The article this week headlined, 'New research highlights MRSA hazards for responders,' is a great reminder about the importance of following basic infection control procedures all the time, to limit secondary contamination and prevent bringing infectious and toxic agents back to our fire stations and/or homes.
It also highlights the fact that hazardous exposures don't just occur outside the firehouse.
Many firefighters spend long periods of time together, in close contact (for a workplace), in facilities that are occupied 24 hours/day, 365 days/year. Under these circumstances, cleanliness and personal hygiene are not optional.
We don't just clean the bathrooms because we need something to do between calls; it can actually help keep someone from getting sick or potentially contracting an illness.
The same thing goes for kitchens, floors, furniture, etc. Given the constant use and abuse to which firehouses are subjected, it's also a good idea to select and maintain furnishings that can be easily cleaned (not necessarily an old fuzzy sofa someone brought in from their home).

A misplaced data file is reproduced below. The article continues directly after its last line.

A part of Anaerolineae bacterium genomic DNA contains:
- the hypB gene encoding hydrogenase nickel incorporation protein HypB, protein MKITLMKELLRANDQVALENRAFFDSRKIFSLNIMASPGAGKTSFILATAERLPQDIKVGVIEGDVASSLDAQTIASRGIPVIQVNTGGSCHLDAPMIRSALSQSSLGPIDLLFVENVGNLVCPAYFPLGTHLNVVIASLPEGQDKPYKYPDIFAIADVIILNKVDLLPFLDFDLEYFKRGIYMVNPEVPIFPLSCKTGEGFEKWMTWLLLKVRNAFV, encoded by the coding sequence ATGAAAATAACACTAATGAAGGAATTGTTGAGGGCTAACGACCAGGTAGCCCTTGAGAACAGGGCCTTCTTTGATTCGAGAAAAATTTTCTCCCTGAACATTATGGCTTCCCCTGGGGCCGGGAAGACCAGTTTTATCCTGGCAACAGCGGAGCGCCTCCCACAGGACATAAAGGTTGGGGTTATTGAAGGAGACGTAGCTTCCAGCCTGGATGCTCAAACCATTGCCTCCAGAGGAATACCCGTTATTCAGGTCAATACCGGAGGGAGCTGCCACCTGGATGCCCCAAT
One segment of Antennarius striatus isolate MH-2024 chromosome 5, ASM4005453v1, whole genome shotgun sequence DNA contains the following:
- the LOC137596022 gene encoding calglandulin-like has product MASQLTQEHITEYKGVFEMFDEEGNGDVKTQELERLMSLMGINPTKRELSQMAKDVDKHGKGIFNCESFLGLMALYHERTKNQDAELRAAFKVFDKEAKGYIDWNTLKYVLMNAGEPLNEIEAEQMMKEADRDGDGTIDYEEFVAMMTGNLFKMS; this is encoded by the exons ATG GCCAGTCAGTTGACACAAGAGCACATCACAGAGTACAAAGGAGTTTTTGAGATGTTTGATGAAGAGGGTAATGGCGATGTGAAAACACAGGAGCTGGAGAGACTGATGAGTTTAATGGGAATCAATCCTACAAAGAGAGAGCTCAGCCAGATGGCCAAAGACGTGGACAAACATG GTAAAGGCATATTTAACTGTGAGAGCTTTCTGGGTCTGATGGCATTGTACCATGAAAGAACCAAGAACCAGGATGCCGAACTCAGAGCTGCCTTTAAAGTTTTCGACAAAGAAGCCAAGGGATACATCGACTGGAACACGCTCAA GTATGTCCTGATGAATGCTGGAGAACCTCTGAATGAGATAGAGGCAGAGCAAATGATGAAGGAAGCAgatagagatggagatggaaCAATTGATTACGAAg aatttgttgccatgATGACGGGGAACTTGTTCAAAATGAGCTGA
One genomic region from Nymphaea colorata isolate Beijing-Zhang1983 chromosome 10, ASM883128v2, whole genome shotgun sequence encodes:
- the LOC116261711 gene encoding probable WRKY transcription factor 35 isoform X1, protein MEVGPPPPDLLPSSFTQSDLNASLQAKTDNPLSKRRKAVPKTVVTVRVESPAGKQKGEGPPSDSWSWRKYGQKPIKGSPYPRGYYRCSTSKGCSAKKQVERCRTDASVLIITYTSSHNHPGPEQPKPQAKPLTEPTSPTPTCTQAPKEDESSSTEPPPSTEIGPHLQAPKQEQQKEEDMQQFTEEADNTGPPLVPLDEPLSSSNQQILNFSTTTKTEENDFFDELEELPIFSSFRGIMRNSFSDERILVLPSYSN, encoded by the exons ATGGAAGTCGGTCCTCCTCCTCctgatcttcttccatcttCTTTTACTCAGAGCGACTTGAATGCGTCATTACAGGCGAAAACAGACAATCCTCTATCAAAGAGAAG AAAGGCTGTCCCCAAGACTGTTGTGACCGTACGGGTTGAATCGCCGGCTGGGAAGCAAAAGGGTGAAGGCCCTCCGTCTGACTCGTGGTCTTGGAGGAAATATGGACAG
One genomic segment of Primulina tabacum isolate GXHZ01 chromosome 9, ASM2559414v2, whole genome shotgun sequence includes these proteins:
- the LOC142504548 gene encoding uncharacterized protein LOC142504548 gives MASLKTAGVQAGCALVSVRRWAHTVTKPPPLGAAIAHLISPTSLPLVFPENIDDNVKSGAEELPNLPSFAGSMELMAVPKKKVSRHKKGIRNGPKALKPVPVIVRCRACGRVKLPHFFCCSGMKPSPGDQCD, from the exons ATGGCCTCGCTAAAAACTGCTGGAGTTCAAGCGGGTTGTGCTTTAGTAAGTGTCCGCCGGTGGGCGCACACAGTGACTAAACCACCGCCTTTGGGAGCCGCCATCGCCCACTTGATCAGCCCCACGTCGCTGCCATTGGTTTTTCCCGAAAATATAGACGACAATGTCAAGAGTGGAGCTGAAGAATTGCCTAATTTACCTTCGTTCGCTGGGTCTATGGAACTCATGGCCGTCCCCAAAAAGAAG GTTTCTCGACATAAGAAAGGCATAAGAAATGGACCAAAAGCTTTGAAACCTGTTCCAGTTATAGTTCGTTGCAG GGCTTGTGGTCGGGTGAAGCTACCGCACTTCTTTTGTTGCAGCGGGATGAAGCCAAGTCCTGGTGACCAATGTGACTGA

We're not helpless against MRSA. There really is no substitute for doing the simple things we all learned early in our careers: clean your clothes, clean your towels (don't share towels), clean your sheets, and clean the station.
Remember that you're not just protecting yourself, but your brother and sister firefighters.
About the author
With more than two decades in the field, Chief Adam K. Thiel — FireRescue1's editorial advisor — is an active fire chief in the National Capital Region and a former state fire director for the Commonwealth of Virginia. Chief Thiel's operational experience includes serving with distinction in four states as a chief officer, incident commander, company officer, hazardous materials team leader, paramedic, technical rescuer, structural/wildland firefighter and rescue diver. He also directly participated in response and recovery efforts for several major disasters including the 9/11 terrorist attacks, Tropical Storm Gaston and Hurricane Isabel.
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